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Discussion Starter #1
I have a Pioneer VSX-1020-K, and I'm looking to get the most out of the audio settings. If any of you have the time to voice your opinions, please do. I know that in the end, it'll be up to my ears, but I thought this could be a fun way to learn something about tweaking. Anyway, here is the manual, just let me know why you would set something a certain way. The audio settings start on page 67.
 

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I have a Pioneer VSX-1020-K, and I'm looking to get the most out of the audio settings. If any of you have the time to voice your opinions, please do. I know that in the end, it'll be up to my ears, but I thought this could be a fun way to learn something about tweaking. Anyway, here is the manual, just let me know why you would set something a certain way. The audio settings start on page 67.
Hello,
What Speakers are you using? With the 1020 having MCACC, I am not really sure aside from Bass and Treble that can be really tweaked. Compared to a standard EQ, MCACC offers a far more advanced EQ.
Cheers,
JJ
 

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You defiantly need to keep low bass away from the Kefs; I own/used a set of KHT 2005.2 "eggs," and anything below 80Hz can damage the drivers. I'd probably stick with the room eq settings; the auto set-up is probably crossing over the speakers to the sub at around 100-120Hz. That's a bit high for the sub, but is probably best for the speakers. You could try a setting of ~80Hz; I used that without trouble, but it IS pushing what the Kefs can actually do (bass-wise, that is).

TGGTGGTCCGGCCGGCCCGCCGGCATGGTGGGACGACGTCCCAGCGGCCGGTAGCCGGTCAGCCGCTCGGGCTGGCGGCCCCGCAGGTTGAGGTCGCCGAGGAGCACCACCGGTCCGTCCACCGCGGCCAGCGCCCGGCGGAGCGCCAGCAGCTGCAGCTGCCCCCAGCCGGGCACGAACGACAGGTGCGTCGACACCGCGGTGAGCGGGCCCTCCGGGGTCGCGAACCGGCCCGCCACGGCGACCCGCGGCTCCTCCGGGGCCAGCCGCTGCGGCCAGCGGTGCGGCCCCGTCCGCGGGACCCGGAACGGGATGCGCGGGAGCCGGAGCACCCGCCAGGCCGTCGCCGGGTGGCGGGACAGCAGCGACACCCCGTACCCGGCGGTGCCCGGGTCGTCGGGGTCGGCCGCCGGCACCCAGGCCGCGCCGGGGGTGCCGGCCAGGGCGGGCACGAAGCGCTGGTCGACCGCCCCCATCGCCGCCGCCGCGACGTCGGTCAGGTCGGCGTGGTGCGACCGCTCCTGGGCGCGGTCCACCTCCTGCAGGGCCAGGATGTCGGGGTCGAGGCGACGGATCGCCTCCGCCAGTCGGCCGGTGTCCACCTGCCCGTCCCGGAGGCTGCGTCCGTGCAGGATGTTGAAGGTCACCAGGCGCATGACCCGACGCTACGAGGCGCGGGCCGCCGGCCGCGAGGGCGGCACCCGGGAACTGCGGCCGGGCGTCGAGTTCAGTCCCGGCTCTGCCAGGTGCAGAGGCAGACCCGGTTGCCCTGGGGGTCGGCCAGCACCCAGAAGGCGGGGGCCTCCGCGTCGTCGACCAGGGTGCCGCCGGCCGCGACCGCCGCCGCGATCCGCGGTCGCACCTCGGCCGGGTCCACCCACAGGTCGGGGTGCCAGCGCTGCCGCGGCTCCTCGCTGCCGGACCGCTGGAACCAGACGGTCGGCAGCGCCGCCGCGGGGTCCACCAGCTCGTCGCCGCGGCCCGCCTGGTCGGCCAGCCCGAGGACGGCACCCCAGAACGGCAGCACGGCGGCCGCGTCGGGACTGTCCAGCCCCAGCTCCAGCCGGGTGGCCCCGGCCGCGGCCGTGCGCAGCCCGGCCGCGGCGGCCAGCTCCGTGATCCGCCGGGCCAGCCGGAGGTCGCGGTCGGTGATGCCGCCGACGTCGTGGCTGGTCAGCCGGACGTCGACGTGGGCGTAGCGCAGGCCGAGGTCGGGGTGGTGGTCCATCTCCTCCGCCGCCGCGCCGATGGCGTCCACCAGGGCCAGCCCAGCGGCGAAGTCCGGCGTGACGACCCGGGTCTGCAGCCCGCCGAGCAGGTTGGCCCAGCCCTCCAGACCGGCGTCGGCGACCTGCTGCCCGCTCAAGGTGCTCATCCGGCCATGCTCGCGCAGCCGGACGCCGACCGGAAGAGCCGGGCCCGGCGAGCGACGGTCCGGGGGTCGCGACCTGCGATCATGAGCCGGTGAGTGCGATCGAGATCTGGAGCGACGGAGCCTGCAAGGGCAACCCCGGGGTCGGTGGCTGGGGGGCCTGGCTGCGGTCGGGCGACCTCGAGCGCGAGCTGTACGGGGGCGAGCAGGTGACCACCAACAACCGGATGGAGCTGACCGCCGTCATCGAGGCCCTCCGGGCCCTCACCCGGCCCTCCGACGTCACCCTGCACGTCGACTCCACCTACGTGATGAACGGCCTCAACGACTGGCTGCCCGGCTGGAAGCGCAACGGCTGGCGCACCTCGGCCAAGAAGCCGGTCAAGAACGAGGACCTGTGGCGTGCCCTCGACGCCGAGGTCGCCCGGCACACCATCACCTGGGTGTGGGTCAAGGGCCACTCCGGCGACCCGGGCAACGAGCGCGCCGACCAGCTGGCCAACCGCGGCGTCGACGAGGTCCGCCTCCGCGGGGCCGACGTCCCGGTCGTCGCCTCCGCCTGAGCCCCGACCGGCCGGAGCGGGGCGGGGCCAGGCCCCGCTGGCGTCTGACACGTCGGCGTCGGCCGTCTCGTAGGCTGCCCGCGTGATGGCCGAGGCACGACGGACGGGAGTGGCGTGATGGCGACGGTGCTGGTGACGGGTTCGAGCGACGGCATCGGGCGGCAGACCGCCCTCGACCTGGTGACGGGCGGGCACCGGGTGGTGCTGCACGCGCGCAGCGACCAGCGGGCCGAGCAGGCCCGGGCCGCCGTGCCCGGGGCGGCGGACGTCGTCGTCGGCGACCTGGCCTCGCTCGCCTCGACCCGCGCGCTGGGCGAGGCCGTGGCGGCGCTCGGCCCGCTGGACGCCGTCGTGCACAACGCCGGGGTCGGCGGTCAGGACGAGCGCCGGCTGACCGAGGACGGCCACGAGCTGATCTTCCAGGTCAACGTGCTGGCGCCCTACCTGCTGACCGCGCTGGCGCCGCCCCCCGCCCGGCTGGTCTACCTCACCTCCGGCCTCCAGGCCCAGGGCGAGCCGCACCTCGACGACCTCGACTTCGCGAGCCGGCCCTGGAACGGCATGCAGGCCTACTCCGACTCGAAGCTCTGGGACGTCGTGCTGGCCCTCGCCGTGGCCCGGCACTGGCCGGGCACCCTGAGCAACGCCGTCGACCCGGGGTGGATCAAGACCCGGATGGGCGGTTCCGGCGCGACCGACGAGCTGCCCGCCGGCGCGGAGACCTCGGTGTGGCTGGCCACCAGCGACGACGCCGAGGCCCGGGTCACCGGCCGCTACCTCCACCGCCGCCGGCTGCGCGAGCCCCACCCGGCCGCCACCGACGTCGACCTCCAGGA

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Hello,
I could not agree more with Gary. I am honestly shocked they are rated down to 80hz given how small they are. KEF makes excellent Speakers and I am especially fond of their larger Speakers.
Cheers,
JJ
 

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Also, the manual clearly warns against a crossover setting lower than 80Hz; when I was using the Kefs for my HT, auto set-up assigned a crossover point of 110Hz to the speakers. That's probably about right.

I still use two of them as rears, but I have a passive NHT "sub" that handles everything from ~100Hz to 50Hz or so. These little eggs sound great, but they can not reproduce low bass. Be careful with the crossover setting.
 

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Discussion Starter #7
I currently have the crossover at 150hz, the options in that range are 80/100/150... I had it at 100hz and I'm just testing the 150hz, they recommend 120. The crossover knob on the Kube 2 is turned all the way to 140hz, so maybe I should set the crossover on the receiver to 100hz?
 

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Discussion Starter #8
I'm also trying to understand settings like the LFE, DRC, Center Width, Center Image, and Virtual Height (among others). I have all these random options and no real understanding of how to use them.